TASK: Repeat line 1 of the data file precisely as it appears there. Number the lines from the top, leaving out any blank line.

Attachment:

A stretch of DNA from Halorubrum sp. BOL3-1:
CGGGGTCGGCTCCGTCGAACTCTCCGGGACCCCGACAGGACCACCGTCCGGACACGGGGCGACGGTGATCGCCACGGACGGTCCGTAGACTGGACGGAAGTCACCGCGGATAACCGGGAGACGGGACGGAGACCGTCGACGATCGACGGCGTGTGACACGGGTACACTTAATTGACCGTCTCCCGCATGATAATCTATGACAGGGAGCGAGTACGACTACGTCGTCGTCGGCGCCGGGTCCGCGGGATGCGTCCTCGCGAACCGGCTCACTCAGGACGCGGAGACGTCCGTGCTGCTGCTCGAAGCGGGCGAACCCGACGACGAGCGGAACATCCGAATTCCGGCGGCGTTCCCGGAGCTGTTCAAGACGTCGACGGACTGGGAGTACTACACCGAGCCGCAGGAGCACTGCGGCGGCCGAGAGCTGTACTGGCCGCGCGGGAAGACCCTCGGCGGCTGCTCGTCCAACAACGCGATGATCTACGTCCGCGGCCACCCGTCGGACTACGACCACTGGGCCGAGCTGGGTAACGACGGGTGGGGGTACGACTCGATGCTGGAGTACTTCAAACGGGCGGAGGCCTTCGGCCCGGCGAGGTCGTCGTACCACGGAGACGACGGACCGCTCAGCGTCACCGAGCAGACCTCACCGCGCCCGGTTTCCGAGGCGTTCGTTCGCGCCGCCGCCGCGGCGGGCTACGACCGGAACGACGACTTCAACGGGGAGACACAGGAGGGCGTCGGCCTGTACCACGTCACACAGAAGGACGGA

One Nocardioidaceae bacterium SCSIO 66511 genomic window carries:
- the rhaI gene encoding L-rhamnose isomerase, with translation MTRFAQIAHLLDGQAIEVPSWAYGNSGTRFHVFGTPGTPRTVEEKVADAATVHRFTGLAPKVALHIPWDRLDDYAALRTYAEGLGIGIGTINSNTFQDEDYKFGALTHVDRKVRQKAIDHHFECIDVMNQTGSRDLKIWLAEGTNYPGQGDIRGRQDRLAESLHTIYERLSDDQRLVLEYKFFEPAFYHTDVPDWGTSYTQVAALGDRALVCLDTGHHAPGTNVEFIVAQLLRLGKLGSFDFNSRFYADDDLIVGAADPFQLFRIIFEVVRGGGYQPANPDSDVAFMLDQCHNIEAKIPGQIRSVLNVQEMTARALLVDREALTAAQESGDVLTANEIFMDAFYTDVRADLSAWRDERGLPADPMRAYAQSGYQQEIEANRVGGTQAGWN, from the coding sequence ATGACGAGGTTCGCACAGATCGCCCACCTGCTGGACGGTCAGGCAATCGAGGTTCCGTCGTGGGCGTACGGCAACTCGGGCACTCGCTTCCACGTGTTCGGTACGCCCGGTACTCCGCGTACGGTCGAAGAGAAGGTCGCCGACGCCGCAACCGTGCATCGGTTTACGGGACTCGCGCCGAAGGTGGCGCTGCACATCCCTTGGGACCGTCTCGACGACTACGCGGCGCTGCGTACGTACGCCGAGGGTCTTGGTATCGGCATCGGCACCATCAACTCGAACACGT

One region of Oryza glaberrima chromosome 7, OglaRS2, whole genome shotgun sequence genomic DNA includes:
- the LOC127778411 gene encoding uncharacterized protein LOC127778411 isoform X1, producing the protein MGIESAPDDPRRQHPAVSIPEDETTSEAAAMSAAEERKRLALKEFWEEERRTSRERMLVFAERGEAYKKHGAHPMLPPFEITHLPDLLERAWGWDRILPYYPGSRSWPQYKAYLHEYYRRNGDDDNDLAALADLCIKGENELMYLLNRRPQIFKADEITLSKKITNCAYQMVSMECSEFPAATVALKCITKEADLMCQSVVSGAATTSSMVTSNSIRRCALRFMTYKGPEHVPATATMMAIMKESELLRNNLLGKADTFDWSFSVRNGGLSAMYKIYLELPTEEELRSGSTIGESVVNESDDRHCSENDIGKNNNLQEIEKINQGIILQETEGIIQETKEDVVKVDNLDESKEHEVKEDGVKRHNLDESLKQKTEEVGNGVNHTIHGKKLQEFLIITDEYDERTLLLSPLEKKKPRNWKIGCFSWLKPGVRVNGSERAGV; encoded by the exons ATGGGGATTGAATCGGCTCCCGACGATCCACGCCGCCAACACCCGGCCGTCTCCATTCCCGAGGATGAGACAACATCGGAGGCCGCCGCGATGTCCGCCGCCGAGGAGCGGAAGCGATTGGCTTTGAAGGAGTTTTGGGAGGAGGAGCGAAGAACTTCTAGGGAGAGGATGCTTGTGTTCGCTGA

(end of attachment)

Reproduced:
A stretch of DNA from Halorubrum sp. BOL3-1: